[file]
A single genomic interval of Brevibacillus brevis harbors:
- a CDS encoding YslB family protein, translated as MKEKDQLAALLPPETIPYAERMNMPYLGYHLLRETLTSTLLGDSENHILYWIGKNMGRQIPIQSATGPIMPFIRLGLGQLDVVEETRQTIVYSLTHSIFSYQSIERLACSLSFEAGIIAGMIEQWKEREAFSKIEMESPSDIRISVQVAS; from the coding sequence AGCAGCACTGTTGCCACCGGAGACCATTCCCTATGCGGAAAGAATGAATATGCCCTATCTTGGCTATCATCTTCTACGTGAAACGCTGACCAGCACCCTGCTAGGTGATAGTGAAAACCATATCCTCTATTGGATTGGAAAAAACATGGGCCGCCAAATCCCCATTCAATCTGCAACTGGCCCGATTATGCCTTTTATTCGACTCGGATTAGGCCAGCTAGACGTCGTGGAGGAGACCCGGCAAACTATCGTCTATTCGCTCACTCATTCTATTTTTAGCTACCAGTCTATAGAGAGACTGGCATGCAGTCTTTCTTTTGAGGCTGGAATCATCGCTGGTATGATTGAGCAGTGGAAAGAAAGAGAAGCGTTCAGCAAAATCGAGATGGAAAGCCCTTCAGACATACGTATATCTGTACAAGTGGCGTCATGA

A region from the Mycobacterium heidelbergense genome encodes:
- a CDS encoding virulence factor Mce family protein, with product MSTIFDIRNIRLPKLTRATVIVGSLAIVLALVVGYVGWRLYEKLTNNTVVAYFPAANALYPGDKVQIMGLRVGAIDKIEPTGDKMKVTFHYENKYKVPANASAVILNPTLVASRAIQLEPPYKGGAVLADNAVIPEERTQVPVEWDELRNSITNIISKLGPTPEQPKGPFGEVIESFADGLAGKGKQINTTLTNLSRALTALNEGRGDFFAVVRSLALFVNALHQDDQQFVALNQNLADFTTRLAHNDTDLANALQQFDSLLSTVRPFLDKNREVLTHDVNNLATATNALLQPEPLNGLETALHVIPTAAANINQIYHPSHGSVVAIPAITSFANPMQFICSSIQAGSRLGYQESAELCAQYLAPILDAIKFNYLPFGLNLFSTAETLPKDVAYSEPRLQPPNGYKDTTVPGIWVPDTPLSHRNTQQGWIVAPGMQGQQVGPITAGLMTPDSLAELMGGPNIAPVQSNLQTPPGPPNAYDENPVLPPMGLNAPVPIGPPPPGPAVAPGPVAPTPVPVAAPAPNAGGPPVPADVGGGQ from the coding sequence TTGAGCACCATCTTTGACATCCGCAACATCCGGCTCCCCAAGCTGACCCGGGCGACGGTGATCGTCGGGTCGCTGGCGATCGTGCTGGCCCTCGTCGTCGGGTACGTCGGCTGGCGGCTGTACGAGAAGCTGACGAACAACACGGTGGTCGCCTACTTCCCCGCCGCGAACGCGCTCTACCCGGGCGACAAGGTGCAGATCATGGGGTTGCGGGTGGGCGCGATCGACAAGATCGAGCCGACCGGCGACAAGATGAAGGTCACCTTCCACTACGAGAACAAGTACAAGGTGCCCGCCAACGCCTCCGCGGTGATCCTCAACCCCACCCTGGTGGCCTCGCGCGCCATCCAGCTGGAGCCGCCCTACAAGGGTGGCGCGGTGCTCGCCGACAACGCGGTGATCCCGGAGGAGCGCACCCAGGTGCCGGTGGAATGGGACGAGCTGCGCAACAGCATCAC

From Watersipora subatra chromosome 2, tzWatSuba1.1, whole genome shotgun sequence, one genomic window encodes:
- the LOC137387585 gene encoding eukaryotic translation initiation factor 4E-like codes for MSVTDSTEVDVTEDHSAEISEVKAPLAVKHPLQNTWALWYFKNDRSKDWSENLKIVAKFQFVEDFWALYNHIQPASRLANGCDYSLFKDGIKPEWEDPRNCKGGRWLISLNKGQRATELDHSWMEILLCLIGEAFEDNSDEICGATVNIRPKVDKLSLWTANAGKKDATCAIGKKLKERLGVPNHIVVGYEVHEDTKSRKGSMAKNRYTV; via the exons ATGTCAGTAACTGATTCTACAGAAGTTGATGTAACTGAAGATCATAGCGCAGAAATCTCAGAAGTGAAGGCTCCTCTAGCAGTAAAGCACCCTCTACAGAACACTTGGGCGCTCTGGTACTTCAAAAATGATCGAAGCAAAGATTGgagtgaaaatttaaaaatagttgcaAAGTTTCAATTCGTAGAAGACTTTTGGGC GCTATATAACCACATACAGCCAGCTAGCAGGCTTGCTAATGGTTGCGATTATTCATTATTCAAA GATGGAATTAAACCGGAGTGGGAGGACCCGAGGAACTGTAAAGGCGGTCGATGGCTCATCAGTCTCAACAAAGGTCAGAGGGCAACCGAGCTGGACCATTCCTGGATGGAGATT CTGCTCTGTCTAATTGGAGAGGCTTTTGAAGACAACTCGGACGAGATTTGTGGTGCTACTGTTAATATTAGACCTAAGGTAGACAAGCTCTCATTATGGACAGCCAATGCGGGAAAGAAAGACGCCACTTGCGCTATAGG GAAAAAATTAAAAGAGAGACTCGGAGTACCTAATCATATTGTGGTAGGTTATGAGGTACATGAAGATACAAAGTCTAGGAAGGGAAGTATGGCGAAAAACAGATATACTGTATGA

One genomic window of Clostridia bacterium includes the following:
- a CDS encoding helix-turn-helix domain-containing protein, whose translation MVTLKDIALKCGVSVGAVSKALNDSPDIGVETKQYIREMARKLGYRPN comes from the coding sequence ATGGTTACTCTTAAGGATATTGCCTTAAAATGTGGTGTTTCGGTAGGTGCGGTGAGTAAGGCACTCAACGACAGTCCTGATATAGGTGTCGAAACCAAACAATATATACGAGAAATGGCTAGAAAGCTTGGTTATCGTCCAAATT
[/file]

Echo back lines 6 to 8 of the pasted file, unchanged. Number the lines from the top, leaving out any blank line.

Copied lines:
- the LOC137387585 gene encoding eukaryotic translation initiation factor 4E-like codes for MSVTDSTEVDVTEDHSAEISEVKAPLAVKHPLQNTWALWYFKNDRSKDWSENLKIVAKFQFVEDFWALYNHIQPASRLANGCDYSLFKDGIKPEWEDPRNCKGGRWLISLNKGQRATELDHSWMEILLCLIGEAFEDNSDEICGATVNIRPKVDKLSLWTANAGKKDATCAIGKKLKERLGVPNHIVVGYEVHEDTKSRKGSMAKNRYTV; via the exons ATGTCAGTAACTGATTCTACAGAAGTTGATGTAACTGAAGATCATAGCGCAGAAATCTCAGAAGTGAAGGCTCCTCTAGCAGTAAAGCACCCTCTACAGAACACTTGGGCGCTCTGGTACTTCAAAAATGATCGAAGCAAAGATTGgagtgaaaatttaaaaatagttgcaAAGTTTCAATTCGTAGAAGACTTTTGGGC GCTATATAACCACATACAGCCAGCTAGCAGGCTTGCTAATGGTTGCGATTATTCATTATTCAAA GATGGAATTAAACCGGAGTGGGAGGACCCGAGGAACTGTAAAGGCGGTCGATGGCTCATCAGTCTCAACAAAGGTCAGAGGGCAACCGAGCTGGACCATTCCTGGATGGAGATT CTGCTCTGTCTAATTGGAGAGGCTTTTGAAGACAACTCGGACGAGATTTGTGGTGCTACTGTTAATATTAGACCTAAGGTAGACAAGCTCTCATTATGGACAGCCAATGCGGGAAAGAAAGACGCCACTTGCGCTATAGG GAAAAAATTAAAAGAGAGACTCGGAGTACCTAATCATATTGTGGTAGGTTATGAGGTACATGAAGATACAAAGTCTAGGAAGGGAAGTATGGCGAAAAACAGATATACTGTATGA

One genomic window of Clostridia bacterium includes the following:
- a CDS encoding helix-turn-helix domain-containing protein, whose translation MVTLKDIALKCGVSVGAVSKALNDSPDIGVETKQYIREMARKLGYRPN comes from the coding sequence ATGGTTACTCTTAAGGATATTGCCTTAAAATGTGGTGTTTCGGTAGGTGCGGTGAGTAAGGCACTCAACGACAGTCCTGATATAGGTGTCGAAACCAAACAATATATACGAGAAATGGCTAGAAAGCTTGGTTATCGTCCAAATT